Guzzling HaveIBeenPwned with PHP

System and account breaches are happening all the time but fortunately there are services such as HaveIBeenPwned that scoop up the data that is released and provide a mechanism for people to see if their email address has been compromised.

Another really nice touch is that Troy Hunt (the guy behind it) has implemented an API which you can use to see whether your email address appears in his database, and it’s that which I am going to show you how to use PHP and Guzzle to consume.

Let’s begin by taking a look at his API. You can see what kinds of results are returned by browsing to this URL (I have replaced my real email address with ‘name’):

There’s lots of good information there, but depressingly, you can see that my details were exposed in 3 attacks:

  • Dropbox in 2012
  • LinkedIn in 2012 and,
  • Onliner Spambot in 2017

Ho hum.

So what is this blog entry about, anyway? Let’s write a quick throw-away app which will allow us to lookup whether any other email addresses have been compromised.

Create a Directory for Your Project

Retrieving the Guzzle Depedency

The next step is to go get Guzzle, the package. That is going to handle all of our HTTP communication and make talking to the API a whole lot easier. Make sure you have composer installed before you do this though – you have, right?!

Referencing Guzzle and the Autoloader

Now we need to let PHP know about Guzzle and in particular, which of the classes we want to use.

Now add this to the top:

The Client is going to be used to do the heavy (light?) lifting with the API whilst the ClientException will handle any problems — we’ll come back to that later, though.

Iterating Over the Command Line Options

The plan is that we are going to run this small application on the command line in this fashion:

For that, we are going to use two important facets of the language: $argv and $argc. $argv is a string array that contains all of the parameters on the command line. So in the example I used above, it would look like this:

Notice how the PHP command isn’t there and that in the first element, the name of the PHP script is?

Conveniently, $argc contains the total number of arguments which makes it easy for us to iterate over the array. We can zip through that now, so add this underneath the require statement:

If you like, you can echo out the items inside the loop with something akin to:

You can see that I am starting at 1, too — no need to look at the name of the script – I only want email addresses.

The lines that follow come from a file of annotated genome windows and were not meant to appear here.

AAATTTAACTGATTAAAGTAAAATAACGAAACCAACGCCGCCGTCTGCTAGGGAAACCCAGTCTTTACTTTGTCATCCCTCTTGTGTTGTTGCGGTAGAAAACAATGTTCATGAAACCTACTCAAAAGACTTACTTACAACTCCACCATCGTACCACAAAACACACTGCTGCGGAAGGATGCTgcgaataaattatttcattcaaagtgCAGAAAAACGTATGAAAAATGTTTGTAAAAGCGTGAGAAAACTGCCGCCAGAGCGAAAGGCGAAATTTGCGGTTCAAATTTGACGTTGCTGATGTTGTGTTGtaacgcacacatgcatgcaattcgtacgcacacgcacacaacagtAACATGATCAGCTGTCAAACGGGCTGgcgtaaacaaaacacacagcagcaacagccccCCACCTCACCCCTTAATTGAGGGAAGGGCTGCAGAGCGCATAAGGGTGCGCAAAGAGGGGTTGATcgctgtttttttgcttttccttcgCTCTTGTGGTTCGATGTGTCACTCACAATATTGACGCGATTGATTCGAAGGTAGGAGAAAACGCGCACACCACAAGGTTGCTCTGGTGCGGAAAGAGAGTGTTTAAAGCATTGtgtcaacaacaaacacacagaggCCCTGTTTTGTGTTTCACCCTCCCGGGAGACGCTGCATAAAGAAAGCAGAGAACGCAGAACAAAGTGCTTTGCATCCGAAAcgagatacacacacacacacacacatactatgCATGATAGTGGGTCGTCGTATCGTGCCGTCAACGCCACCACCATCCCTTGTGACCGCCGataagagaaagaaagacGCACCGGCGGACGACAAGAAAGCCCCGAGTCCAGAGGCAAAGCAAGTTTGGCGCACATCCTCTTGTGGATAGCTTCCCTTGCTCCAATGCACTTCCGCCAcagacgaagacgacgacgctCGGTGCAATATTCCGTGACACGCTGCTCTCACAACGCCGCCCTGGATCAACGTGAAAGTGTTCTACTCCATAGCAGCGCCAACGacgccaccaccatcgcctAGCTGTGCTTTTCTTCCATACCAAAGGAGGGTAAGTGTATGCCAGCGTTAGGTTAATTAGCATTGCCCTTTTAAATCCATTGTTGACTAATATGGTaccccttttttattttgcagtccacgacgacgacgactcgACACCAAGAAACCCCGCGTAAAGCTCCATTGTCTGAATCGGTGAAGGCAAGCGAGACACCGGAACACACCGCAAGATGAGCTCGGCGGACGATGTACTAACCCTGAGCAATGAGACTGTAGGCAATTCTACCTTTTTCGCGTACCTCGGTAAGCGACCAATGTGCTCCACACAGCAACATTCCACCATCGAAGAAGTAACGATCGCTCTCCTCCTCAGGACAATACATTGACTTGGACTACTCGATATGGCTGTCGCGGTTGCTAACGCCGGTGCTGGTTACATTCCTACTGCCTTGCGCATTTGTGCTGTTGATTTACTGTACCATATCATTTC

Instantiating the Guzzle Client

Add the following line above the “for” loop:

This creates our client and let’s it know what the base address is.

Notably, it also sets a delay. Whilst this service is free, it does cost Troy, and to prevent abuse, he doesn’t allow more than one request per 1.5 seconds. But what would happen if we did exceed the state rate? Well, we’d get a response like this:

Now we have our client, we’re good to go and can add on any specific endpoints depending on what we are doing.

Ready? Now type this in at the bottom of the file before I walk you through it:

You can think of this in terms of three sections – one which does the work and two others which will handle anything going awry. Starting on line 1, we’re going to pass in the Guzzle client but also the email address of the account we want to check.

Line 6 actually makes the call using the get method of the client. As a parameter, you can see that we are using the breachedaccount endpoint with the email address appended, just like we did right at the beginning with the browser.

Line 7 makes sure we get a 200 response code signalling all is well. Lines 16-18 are if something else is returned; that shouldn’t happen but we cover it just in case.

Lines 8-14 do the actual work – covering the response to JSON and then building a nice comma delimited list of which services were breached.

Let’s talk about the first catch block starting on line 20. What you need to realise is that
haveibeenpwned returns a 404 (Not Found) should there be no account whatsoever with that email address. That manifests itself as a ClientException in the Guzzle client, so we manage that here. In this case, we either return no services or warn that something went quite wrong — there are no other responses that we are interested in as valid.

The last catch block starting on line 30 covers anything else – someone ripping out your
internet cable, your computer catching fire or the world ending.

Wiring in the Function

We’re almost done. We now just need to hook in a call to the function and we’re finished. Go back to the for loop and replace the comment with this:

Running the app

As already covered, you can now run the application with a command line such as this:


Taking things further

There, There are a few things you could do to make this better.

  • How about adding a web interface?
  • Why not add the command to a cron (scheduled) job and have it check your email addresses every day?
  • You could keep an eye on all email addresses of your family for them – no need for them to sign up to the service then.
  • Explore some of the other features of the API.

Whatever you choose to do, make sure you act on anything you find – change those account passwords to different phrases and now!


Written by Stephen Moon
email: stephen at

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